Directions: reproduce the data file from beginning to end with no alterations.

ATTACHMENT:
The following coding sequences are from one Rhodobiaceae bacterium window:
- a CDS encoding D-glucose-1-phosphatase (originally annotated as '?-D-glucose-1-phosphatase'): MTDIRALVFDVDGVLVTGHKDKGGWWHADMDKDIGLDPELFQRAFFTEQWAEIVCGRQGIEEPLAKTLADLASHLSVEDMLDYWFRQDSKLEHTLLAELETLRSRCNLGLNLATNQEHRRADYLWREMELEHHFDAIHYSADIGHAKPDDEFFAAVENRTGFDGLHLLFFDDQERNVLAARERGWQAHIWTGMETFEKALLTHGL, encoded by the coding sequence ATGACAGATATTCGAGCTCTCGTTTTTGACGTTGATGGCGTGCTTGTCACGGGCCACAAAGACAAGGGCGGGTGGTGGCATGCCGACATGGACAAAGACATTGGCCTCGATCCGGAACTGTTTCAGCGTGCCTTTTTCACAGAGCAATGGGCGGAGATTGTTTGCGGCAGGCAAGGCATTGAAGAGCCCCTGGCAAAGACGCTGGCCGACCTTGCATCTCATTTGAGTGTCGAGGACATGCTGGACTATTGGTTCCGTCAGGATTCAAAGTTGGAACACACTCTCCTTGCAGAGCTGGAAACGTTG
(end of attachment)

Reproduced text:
The following coding sequences are from one Rhodobiaceae bacterium window:
- a CDS encoding D-glucose-1-phosphatase (originally annotated as '?-D-glucose-1-phosphatase'): MTDIRALVFDVDGVLVTGHKDKGGWWHADMDKDIGLDPELFQRAFFTEQWAEIVCGRQGIEEPLAKTLADLASHLSVEDMLDYWFRQDSKLEHTLLAELETLRSRCNLGLNLATNQEHRRADYLWREMELEHHFDAIHYSADIGHAKPDDEFFAAVENRTGFDGLHLLFFDDQERNVLAARERGWQAHIWTGMETFEKALLTHGL, encoded by the coding sequence ATGACAGATATTCGAGCTCTCGTTTTTGACGTTGATGGCGTGCTTGTCACGGGCCACAAAGACAAGGGCGGGTGGTGGCATGCCGACATGGACAAAGACATTGGCCTCGATCCGGAACTGTTTCAGCGTGCCTTTTTCACAGAGCAATGGGCGGAGATTGTTTGCGGCAGGCAAGGCATTGAAGAGCCCCTGGCAAAGACGCTGGCCGACCTTGCATCTCATTTGAGTGTCGAGGACATGCTGGACTATTGGTTCCGTCAGGATTCAAAGTTGGAACACACTCTCCTTGCAGAGCTGGAAACGTTG